Even Kanye has some questionable lyrics, especially in his new stuff like ‘Highlights’ where he shades his wife Kim Kardashians infamous past boyfriend, Ray J.

It’s gotten to the point where rappers such as Snoop Dogg and 50 Cent are actually taking the piss out of new rappers, saying how it just sounds like they are making noises in the same tones and pitch- like a constant drone, with nothing real to actually say, and it is so true! Take a look at this video and you’ll know what I mean: https://www.youtube.com/watch?v=kMRkxidQO-M 

I just think its a shame that groups like N.W.A had to fight so much for their music to be heard as it was so controversial at the time, yet a rapper today can come out and say how he wants to fuck every girl on the planet and people will shower them with money and turn a blind-eye to the lyrics.
Rap, just like pop music, has become too commercialised and is being controlled too much by the ‘sex sells’ policy that managers force onto their musicians.

Studying Music

Coming to the end of my first year studying Music Journalism, FINALLY submitting all my assignments, it’s made me think back to when I first started studying music and realising that I wanted to take it seriously. I’ve studied 3 different areas of music over the course of my education and its actually quite cool to see how I progressed and what made me decide on studying those areas.

I’m not gonna lie I used to hate music lessons when I first started high school. I can’t exactly remember why but I just remember trying to get through those lessons was SO painful. It wasn’t the teachers fault, just the parts of music we were being taught were dire to sit through when you were an 11 year old. It was very theory based and we were always forced to do group projects which, lets be honest, always turned out shit because none of us had any sense of rhythm, pitch and there was always one group of people who all hated each other, so did no work. However, fast forward to the end of year 8, I started guitar lessons, mainly because I was going through my little emo phase and wanted to play all these All Time Low, My Chemical Romance songs and be a rockstar. Something then changed and I began to absolutely love music lessons, so chose it as a GCSE.

I swear down, that music GCSE was harder than this BA Hons Degree I’m doing.

All through my music GCSE I was still playing guitar and I also was singing a lot more. I had an alright voice, but it was more like Joan Jett’s and more deep because I used to sing along to Green Day, MCR and Fall Out Boy albums. One thing I could not do was play guitar AND sing, when I tried it was a shambles. I really loved the idea of performing. Again, GCSE music was so theory based, had to learn all these fancy terms and analyse pieces of classical music and then write 2 of our own pieces of music (either in 12 bar blues or another genre, classical possibly) ON SIBELIUS 4. THE GUITARS SOUNDED LIKE THEY WERE BEING MASSACRED. Writing and doing those pieces of music nearly did my head in, especially as I couldn’t read music for shit, so how on earth I got a B overall is a miracle.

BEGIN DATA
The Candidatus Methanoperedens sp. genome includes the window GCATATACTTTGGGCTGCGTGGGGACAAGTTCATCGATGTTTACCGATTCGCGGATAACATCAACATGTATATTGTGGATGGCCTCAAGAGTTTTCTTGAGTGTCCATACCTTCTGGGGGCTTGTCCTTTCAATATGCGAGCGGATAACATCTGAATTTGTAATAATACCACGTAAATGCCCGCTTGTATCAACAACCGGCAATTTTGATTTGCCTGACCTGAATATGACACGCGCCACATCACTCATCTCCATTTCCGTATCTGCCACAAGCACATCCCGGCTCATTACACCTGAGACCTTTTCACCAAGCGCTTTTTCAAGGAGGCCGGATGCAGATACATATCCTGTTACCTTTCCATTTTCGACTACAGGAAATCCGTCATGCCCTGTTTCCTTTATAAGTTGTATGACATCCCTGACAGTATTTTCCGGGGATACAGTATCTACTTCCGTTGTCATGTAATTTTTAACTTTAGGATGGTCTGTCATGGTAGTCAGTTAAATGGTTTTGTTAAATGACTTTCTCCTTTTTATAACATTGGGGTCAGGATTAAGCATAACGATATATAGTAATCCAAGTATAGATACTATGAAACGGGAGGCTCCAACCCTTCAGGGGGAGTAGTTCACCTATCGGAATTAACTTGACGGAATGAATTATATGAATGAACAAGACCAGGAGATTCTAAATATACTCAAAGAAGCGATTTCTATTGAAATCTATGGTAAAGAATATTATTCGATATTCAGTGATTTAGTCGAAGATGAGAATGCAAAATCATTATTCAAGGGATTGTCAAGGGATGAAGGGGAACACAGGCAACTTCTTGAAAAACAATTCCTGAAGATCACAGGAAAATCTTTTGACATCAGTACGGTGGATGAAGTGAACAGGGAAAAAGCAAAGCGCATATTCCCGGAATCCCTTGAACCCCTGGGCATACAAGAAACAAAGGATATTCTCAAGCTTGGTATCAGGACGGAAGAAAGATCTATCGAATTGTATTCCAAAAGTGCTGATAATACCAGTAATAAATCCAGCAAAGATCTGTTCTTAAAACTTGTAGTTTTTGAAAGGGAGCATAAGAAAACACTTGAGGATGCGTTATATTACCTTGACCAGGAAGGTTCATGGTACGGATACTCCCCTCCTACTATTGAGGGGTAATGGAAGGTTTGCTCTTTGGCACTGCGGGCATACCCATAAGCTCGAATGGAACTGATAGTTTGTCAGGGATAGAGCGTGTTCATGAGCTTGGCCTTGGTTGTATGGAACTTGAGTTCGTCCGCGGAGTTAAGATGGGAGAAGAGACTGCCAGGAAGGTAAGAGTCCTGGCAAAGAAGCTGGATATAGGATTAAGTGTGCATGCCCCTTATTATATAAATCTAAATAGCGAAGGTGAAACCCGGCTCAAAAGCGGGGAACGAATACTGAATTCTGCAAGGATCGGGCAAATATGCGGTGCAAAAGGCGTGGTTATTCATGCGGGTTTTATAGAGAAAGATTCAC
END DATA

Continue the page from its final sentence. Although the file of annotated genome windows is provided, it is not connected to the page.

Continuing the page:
My next experience of studying music was when I was in college. This time it was more practical as I was studying Music Performance buuuut…here’s the thing about the college I went to; most of the people who play instruments, or sing, are very pretentious people. They think they’re the next Ed Sheeran, but the metal guitarists were the worst. All they would to was sweep-pick (think that’s the term?), see who could play scales the fastest and just construct very generic riffs just abusing the top two or three strings. Due to one particular guitarist and, frankly, arsehole of a person, I lost the confidence to play guitar. So I began to sing more, which I had thankfully gotten better at, but not being able to feel like I was good enough to play guitar really took the shine out of studying Music Performance.

There wasn’t too much theory this time around, and most of the subjects I quite enjoyed, because they were creative and included a lot of writing. You can see where this is heading, can’t you.

Early in the second year of college I realised I wanted to study Music Journalism. I loved writing, I loved music, and I couldn’t see myself being a performer any time soon, soo…off I send my application to UCAS and WHEY-HEY ya girl had landed a place studying Music Journalism, in Manchester. I’ve already spoken in a previous post about what its like experiencing music in Manchester, so feel free to read that after this post.

As I said at the beginning, I’m now coming to the end of my first year here at uni in Manchester. I have absolutely loved studying Music Journalism so far. My uni is similar to my college in the sense that lessons/lectures feel informal. You’re able to relax, able to have a laugh and have in-depth conversations with tutors. You’re given loads of opportunities to be creative and they do encourage you to write and essentially begin your career as a music journalist. There was one drawback to this first year, and that was also having to attend Music Business lessons. Now, no shade or whatever to people who take Music Business, it’s just these lessons were a down-right waste of time for journalists. They also took place at 9am on a Tuesday so probably less than half the class ever turned up. It was quite funny because the tutor even declared that the lessons weren’t relevant to music journalism, so the few journalists who had turned up- including myself- were just like…so why the hell have we had to attend all these 9am lectures for the entire year.